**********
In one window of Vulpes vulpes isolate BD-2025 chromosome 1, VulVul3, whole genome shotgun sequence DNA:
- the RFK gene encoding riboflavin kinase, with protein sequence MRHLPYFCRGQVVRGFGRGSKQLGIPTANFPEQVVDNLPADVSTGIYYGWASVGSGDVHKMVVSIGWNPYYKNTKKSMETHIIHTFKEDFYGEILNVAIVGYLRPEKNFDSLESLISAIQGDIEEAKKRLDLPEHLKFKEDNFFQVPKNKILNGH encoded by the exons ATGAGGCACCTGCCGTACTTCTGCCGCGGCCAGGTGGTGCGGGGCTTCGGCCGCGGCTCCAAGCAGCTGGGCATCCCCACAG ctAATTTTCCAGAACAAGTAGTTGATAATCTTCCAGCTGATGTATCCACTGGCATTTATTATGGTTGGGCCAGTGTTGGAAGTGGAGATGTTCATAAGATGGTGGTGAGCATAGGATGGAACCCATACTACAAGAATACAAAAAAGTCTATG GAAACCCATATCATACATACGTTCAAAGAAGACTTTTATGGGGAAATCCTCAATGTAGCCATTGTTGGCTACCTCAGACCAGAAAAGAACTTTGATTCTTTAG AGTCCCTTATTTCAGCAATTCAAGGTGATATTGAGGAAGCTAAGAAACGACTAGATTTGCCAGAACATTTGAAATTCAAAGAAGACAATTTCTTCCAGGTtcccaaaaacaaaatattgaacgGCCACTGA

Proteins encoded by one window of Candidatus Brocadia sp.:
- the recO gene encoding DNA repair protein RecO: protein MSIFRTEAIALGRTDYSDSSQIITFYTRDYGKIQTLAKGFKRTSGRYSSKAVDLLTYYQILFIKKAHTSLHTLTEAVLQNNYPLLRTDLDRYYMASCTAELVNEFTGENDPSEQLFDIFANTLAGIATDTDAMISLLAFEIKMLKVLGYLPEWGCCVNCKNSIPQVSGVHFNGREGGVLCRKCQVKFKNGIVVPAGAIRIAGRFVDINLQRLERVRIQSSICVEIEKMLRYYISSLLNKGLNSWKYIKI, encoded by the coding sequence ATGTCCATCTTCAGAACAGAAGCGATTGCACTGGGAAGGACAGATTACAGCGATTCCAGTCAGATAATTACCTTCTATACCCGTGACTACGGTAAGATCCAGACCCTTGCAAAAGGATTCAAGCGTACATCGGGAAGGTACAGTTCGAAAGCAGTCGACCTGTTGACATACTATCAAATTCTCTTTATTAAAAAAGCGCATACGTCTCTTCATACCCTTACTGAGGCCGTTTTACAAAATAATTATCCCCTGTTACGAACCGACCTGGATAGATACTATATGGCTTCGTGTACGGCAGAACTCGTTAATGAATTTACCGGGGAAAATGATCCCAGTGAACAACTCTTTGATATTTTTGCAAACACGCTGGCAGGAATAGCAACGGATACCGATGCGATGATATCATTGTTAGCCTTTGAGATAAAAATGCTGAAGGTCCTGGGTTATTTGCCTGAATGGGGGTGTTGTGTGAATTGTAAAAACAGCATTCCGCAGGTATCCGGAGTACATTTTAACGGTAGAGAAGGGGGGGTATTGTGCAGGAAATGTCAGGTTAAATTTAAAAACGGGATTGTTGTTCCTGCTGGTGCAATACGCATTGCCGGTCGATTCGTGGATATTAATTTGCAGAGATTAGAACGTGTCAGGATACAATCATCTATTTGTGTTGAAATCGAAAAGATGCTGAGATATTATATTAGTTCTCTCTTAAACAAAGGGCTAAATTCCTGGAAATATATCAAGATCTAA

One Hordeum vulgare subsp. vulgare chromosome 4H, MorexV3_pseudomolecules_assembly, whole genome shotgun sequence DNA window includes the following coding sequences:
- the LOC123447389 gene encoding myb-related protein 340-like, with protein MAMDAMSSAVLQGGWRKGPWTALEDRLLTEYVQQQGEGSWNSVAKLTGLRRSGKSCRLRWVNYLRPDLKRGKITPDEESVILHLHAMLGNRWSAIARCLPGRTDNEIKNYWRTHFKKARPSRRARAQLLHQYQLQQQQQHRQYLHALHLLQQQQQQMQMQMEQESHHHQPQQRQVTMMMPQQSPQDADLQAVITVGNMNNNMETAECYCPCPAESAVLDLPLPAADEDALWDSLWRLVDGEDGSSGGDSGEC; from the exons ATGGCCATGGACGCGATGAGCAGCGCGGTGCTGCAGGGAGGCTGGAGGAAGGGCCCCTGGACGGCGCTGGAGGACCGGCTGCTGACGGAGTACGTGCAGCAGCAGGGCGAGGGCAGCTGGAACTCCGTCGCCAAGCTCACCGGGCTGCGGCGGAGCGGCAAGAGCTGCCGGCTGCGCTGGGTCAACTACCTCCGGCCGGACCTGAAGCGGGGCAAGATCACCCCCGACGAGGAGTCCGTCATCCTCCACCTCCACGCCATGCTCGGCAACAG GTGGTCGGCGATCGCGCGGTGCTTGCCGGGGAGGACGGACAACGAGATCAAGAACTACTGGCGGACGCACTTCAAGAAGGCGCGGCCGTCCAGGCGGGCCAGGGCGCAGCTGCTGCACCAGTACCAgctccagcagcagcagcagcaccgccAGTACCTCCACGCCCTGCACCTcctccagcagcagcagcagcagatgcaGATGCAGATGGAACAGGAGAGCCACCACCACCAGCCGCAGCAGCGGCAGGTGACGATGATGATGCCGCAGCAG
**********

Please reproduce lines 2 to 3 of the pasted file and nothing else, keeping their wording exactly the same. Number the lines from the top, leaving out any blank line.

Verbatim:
- the RFK gene encoding riboflavin kinase, with protein sequence MRHLPYFCRGQVVRGFGRGSKQLGIPTANFPEQVVDNLPADVSTGIYYGWASVGSGDVHKMVVSIGWNPYYKNTKKSMETHIIHTFKEDFYGEILNVAIVGYLRPEKNFDSLESLISAIQGDIEEAKKRLDLPEHLKFKEDNFFQVPKNKILNGH encoded by the exons ATGAGGCACCTGCCGTACTTCTGCCGCGGCCAGGTGGTGCGGGGCTTCGGCCGCGGCTCCAAGCAGCTGGGCATCCCCACAG ctAATTTTCCAGAACAAGTAGTTGATAATCTTCCAGCTGATGTATCCACTGGCATTTATTATGGTTGGGCCAGTGTTGGAAGTGGAGATGTTCATAAGATGGTGGTGAGCATAGGATGGAACCCATACTACAAGAATACAAAAAAGTCTATG GAAACCCATATCATACATACGTTCAAAGAAGACTTTTATGGGGAAATCCTCAATGTAGCCATTGTTGGCTACCTCAGACCAGAAAAGAACTTTGATTCTTTAG AGTCCCTTATTTCAGCAATTCAAGGTGATATTGAGGAAGCTAAGAAACGACTAGATTTGCCAGAACATTTGAAATTCAAAGAAGACAATTTCTTCCAGGTtcccaaaaacaaaatattgaacgGCCACTGA

Proteins encoded by one window of Candidatus Brocadia sp.: